Ethical Considerations in Research Collaborations
September 22 & 23, 2011
University of Washington, Seattle
The University of Washington and Region X of the Public Health Service were funded by the Office of Research Integrity, of the US Department of Health and Human Services to host a conference on the responsible and ethical conduct of research. This conference was hosted in collaboration with co-sponsors UW Office of Research, UW Institute of Translational Health Sciences (ITHS), Fred Hutchinson Cancer Research Center and Seattle Children’s Hospital. The theme is “Ensuring an Ethical Foundation for Interdisciplinary Collaborations in Biomedical Research and the Provision of Public Health Services.”
Research and delivery of public health services is no longer constrained by geography, culture or resources. This conference provided a realistic path forward for building or enhancing ethical foundations for collaborative research and public health service. Participants took home suggested best practices, documents, educational materials, and created new networks for industry and cross cultural collaborations.
Nationally recognized speakers from across the country presented a broad range of concepts, experiences, policy directives and best practices for developing and maintaining individual and institutional ethical foundations for research. The conference provided suggested approaches for assuring responsiveness to the NIH, NSF and other sponsor requirements for graduate student and post-doctoral mentoring and inclusion of Responsible Conduct of Research (RCR) training for students and researchers.
The conference focused on ethical challenges in three areas of research collaborations:
* University-Industry Collaboration: Building Translational Research Models
* Researcher to Researcher Collaboration: Promoting Shared Standards and Resources
* Collaboration in the International Arena: Challenges and Opportunities
The primary objectives of the conference were to:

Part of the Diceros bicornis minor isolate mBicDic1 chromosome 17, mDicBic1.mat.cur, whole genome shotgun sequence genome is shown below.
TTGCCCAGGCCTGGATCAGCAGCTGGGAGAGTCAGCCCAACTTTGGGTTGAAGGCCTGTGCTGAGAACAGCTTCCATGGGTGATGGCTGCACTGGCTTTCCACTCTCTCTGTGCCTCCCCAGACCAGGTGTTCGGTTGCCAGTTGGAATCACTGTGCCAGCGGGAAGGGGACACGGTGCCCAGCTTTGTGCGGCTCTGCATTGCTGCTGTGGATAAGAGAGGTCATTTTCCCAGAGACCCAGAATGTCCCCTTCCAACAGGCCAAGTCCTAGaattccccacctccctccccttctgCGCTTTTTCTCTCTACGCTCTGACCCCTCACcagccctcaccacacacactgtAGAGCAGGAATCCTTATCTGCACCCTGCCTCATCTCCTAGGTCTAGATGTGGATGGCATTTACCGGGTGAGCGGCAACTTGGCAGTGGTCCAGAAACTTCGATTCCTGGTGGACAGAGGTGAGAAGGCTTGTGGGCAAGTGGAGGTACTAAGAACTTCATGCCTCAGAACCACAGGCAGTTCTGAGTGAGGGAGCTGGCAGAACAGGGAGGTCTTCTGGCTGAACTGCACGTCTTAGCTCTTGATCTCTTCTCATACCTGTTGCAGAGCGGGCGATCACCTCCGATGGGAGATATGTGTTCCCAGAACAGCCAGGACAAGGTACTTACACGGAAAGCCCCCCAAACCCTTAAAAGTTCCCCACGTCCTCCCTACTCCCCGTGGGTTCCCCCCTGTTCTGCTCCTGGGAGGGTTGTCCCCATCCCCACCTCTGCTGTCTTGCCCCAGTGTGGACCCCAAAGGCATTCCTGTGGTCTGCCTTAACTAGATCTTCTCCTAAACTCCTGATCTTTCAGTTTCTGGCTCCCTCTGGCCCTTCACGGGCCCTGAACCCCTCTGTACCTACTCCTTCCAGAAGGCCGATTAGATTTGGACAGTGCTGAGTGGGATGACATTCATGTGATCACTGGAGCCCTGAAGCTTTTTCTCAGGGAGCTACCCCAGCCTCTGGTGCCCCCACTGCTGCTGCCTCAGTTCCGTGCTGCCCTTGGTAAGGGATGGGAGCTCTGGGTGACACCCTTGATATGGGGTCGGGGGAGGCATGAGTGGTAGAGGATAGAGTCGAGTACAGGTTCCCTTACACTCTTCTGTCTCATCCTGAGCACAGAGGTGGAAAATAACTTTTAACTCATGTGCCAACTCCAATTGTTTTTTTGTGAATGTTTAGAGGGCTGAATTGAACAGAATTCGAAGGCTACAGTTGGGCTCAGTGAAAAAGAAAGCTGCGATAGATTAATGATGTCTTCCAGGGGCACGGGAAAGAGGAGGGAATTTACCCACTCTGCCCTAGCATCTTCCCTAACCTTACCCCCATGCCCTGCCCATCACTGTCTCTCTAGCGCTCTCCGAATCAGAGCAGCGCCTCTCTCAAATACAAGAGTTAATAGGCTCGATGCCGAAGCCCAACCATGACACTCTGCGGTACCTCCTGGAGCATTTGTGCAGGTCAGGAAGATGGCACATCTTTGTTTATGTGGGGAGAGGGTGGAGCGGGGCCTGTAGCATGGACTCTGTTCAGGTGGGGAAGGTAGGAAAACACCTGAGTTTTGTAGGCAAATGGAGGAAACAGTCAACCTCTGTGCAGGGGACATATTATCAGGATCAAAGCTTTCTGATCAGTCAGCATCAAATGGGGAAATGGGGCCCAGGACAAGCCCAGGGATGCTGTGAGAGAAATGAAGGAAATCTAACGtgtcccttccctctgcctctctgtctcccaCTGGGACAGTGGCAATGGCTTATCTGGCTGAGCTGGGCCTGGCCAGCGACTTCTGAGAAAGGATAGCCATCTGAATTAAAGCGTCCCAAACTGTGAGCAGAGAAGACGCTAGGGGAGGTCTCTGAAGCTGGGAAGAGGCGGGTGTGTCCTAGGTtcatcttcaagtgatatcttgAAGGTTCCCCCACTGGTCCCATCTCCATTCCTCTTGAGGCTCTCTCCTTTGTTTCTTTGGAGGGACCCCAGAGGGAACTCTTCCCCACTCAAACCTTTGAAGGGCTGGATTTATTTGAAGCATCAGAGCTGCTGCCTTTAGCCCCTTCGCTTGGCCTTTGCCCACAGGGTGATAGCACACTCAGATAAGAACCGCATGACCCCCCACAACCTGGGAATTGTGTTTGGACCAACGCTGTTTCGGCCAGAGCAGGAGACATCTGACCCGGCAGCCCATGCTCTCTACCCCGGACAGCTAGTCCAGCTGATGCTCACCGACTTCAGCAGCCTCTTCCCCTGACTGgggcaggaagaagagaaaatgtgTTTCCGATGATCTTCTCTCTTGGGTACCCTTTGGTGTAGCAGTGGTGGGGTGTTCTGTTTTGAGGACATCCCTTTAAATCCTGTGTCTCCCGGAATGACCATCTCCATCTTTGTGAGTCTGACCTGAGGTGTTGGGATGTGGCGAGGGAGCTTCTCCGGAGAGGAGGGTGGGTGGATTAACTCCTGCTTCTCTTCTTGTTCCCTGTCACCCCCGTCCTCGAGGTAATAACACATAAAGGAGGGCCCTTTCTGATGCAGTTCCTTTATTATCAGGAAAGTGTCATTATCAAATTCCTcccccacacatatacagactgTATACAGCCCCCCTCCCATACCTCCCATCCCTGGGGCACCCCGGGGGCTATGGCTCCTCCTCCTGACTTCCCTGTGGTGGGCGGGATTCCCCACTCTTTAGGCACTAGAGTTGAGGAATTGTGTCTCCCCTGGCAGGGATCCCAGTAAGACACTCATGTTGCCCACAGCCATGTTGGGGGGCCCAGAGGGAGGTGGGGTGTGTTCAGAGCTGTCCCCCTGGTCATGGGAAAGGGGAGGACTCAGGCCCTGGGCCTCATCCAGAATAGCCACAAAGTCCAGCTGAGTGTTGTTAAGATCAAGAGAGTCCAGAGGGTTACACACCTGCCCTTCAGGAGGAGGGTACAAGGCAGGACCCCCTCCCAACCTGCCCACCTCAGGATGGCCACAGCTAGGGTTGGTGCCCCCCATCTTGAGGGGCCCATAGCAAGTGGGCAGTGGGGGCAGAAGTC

- Discuss and produce recommendations and best practices that will promote a shared foundation for ethical interactions with industry in developing basic and translational research collaborations.
- Explore and produce a summary document of best practices that enhance the basic understanding of the legal and ethical standards for sharing of primary data and biological samples, including, maintaining and building research repositories.
- Explore the multitude of challenges involved in university/industry relationships and provide and disseminate an executive summary of the discussion of shared definitions, regulatory requirements and common practices among researchers in the public and industry sectors.
- Promote understanding of cross cultural and global ethical policies and commitments and post an executive summary of the conference session and break out materials and agreements.
- Distribute the conference materials and products throughout the region and nationally through ITHS (WWAMI), NWABR newsletters, educational materials, blogs and other electronic means, especially through vehicles such as the CTSA website.
- Encourage further exploration and dialogue on how to best promote a conscience of integrity and ethical conduct among biomedical and public health researchers and the students whom they teach and mentor